3. I think the problem is when you break a story down into cliffhangers as an indie, you better publish the other parts pretty fast. This first one came out in 2013, and then disappeared until this year.

    • Agreed. It’s one thing if you have a back-catalog, but if you don’t have an established base, you need to keep up with your reader’s desire to read.

  4. He keeps doing AMAs on Reddit, getting called out for the lack of content, then deleting everything before waiting and starting it all over again.

    e.g. here https://www.reddit.com/r/AMA/comments/3hgc4l/i_wrote_the_book_that_beat_stephen_kings_the/

  5. the race belongs to the long distance runner, not the 3x sprinter.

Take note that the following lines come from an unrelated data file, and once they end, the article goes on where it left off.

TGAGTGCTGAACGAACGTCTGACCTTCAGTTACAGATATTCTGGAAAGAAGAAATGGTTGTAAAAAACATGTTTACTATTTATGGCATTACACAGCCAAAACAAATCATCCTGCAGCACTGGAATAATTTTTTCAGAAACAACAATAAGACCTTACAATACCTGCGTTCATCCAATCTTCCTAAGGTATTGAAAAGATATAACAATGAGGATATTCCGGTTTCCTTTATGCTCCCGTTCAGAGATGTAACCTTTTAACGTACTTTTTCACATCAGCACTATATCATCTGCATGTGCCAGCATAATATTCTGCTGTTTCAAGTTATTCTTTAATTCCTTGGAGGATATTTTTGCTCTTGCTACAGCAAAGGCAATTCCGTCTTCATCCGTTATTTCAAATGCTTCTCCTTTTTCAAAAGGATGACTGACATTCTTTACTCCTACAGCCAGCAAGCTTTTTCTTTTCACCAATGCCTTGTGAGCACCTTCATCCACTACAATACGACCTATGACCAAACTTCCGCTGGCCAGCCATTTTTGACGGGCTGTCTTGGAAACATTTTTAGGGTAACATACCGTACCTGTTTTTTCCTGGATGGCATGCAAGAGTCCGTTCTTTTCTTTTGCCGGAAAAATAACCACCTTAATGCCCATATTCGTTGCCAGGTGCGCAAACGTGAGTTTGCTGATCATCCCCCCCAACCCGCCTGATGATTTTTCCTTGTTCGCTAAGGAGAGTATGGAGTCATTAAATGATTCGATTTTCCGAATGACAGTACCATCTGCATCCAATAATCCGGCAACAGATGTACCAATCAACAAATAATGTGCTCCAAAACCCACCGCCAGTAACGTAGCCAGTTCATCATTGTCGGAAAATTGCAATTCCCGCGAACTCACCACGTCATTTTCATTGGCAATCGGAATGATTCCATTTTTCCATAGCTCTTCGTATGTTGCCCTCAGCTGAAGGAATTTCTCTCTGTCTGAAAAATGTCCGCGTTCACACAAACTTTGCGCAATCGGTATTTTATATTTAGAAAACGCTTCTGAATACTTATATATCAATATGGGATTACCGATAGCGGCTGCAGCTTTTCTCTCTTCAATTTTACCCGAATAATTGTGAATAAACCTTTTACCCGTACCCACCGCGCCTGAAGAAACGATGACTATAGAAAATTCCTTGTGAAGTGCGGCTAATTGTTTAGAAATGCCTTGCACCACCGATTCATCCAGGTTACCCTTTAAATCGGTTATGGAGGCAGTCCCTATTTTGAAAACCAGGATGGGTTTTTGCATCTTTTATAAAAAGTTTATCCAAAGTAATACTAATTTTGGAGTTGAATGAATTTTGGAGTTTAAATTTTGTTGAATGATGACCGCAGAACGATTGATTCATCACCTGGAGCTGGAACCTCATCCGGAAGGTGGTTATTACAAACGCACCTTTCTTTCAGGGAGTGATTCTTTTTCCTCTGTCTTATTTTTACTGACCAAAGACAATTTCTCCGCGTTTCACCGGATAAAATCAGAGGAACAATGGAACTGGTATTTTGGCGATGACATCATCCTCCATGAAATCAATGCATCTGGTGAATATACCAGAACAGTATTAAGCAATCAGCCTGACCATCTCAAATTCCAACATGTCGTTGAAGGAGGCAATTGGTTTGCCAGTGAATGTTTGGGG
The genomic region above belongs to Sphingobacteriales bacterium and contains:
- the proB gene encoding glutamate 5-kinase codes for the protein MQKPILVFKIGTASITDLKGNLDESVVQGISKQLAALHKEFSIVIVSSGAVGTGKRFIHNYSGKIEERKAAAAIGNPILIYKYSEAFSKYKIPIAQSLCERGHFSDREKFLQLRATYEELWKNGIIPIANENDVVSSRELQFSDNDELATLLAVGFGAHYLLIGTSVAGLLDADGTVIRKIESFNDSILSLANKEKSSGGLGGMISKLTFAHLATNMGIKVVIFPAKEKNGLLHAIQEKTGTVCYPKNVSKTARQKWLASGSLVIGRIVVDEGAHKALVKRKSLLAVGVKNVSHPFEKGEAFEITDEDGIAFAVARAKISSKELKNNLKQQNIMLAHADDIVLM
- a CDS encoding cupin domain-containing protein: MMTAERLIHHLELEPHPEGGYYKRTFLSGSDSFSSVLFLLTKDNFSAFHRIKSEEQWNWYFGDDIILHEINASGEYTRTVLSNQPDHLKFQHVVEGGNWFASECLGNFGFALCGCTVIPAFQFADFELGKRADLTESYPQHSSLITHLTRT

that’s nice that the momentary algos treated him nice. But the pay check is where the rubber meets the road. And ethics. We’ve already had enough of whatsisname the ‘million ebook seller’ cheat.

    • Yep. Stephen King is looking at his numbers, too – the numbers on the checks saying “pay to the order of.”

      Don’t think he’s losing a single bit of sleep over this. (Now, if I had his plots running through my head, I’d be a horrible insomniac…)

      • I always loved the anecdote King told about how he sleeps. He explained he never lets a leg hang out of the side of the bed; he keeps both his legs safely under the sheets.

        See, he knows intellectually that if he did let his foot stick out, nothing will reach out in the middle of the night to grab it. But so long as he keeps his feet firmly in his bed he will never find out if he’s wrong.